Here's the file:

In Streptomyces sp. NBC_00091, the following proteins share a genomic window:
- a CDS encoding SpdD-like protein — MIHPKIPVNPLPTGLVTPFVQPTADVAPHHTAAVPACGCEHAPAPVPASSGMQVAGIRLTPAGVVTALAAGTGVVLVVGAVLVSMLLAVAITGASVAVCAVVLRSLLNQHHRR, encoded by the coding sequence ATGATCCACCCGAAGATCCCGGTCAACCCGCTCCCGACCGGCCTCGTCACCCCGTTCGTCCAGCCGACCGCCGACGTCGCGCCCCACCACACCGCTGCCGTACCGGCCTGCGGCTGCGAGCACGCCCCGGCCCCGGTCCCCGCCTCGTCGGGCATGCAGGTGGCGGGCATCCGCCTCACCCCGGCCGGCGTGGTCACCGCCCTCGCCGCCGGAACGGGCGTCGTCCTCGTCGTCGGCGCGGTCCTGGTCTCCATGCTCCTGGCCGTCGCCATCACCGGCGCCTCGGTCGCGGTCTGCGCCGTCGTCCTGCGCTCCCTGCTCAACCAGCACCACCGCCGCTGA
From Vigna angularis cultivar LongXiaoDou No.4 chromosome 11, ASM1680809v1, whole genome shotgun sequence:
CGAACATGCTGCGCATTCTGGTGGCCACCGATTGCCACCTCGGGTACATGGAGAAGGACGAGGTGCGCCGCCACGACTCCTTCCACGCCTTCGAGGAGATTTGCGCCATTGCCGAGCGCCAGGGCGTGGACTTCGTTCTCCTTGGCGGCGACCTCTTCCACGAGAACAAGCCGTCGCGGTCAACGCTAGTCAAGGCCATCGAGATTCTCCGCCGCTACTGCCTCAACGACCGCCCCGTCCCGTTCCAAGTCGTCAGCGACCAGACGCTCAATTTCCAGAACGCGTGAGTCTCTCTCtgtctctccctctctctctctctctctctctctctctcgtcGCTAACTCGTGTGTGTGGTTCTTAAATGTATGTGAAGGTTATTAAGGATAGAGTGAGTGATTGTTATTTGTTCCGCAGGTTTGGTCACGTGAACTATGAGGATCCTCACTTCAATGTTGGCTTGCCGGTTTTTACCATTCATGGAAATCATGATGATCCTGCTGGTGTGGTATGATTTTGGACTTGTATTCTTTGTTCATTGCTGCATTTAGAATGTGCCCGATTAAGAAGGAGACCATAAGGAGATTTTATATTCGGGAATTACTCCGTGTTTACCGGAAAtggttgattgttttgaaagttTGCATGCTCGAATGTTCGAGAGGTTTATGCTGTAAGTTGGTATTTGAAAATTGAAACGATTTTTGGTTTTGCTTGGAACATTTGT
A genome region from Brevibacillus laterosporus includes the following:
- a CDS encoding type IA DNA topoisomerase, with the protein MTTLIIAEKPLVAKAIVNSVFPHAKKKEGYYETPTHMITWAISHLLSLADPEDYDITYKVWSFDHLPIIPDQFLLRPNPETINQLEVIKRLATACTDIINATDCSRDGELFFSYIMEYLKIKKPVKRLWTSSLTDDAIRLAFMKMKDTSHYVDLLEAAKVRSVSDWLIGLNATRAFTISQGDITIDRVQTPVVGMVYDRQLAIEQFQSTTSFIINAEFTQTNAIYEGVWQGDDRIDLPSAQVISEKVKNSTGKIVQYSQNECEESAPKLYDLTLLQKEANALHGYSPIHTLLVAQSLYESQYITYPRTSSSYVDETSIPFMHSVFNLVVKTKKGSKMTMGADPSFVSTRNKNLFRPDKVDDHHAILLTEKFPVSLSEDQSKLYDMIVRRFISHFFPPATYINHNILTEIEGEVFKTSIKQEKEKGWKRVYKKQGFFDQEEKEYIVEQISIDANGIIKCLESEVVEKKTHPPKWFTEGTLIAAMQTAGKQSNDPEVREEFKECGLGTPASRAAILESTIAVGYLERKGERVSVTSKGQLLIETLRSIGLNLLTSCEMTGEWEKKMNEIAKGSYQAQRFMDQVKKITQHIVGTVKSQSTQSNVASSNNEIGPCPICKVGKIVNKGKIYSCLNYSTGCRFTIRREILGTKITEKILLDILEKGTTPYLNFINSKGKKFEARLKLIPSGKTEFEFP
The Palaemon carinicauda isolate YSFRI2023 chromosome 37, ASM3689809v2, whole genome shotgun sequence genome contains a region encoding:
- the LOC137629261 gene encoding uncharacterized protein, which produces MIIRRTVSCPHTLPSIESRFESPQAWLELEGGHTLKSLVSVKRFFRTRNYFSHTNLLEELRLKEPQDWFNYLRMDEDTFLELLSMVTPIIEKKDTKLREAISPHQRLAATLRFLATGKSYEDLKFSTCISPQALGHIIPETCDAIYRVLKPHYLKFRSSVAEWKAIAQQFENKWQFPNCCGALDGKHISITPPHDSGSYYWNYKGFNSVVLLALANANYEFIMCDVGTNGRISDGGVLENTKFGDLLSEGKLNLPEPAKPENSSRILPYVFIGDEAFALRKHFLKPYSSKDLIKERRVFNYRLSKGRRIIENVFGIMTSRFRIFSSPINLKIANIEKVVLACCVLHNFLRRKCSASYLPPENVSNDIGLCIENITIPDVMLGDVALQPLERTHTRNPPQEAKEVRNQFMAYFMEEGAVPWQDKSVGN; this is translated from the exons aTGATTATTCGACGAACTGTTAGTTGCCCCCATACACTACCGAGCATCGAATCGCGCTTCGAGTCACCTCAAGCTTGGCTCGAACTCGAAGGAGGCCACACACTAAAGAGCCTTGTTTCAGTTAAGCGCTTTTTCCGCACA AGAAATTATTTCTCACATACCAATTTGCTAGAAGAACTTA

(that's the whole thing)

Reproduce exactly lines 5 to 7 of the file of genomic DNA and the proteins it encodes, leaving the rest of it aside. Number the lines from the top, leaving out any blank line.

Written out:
A genome region from Brevibacillus laterosporus includes the following:
- a CDS encoding type IA DNA topoisomerase, with the protein MTTLIIAEKPLVAKAIVNSVFPHAKKKEGYYETPTHMITWAISHLLSLADPEDYDITYKVWSFDHLPIIPDQFLLRPNPETINQLEVIKRLATACTDIINATDCSRDGELFFSYIMEYLKIKKPVKRLWTSSLTDDAIRLAFMKMKDTSHYVDLLEAAKVRSVSDWLIGLNATRAFTISQGDITIDRVQTPVVGMVYDRQLAIEQFQSTTSFIINAEFTQTNAIYEGVWQGDDRIDLPSAQVISEKVKNSTGKIVQYSQNECEESAPKLYDLTLLQKEANALHGYSPIHTLLVAQSLYESQYITYPRTSSSYVDETSIPFMHSVFNLVVKTKKGSKMTMGADPSFVSTRNKNLFRPDKVDDHHAILLTEKFPVSLSEDQSKLYDMIVRRFISHFFPPATYINHNILTEIEGEVFKTSIKQEKEKGWKRVYKKQGFFDQEEKEYIVEQISIDANGIIKCLESEVVEKKTHPPKWFTEGTLIAAMQTAGKQSNDPEVREEFKECGLGTPASRAAILESTIAVGYLERKGERVSVTSKGQLLIETLRSIGLNLLTSCEMTGEWEKKMNEIAKGSYQAQRFMDQVKKITQHIVGTVKSQSTQSNVASSNNEIGPCPICKVGKIVNKGKIYSCLNYSTGCRFTIRREILGTKITEKILLDILEKGTTPYLNFINSKGKKFEARLKLIPSGKTEFEFP
The Palaemon carinicauda isolate YSFRI2023 chromosome 37, ASM3689809v2, whole genome shotgun sequence genome contains a region encoding: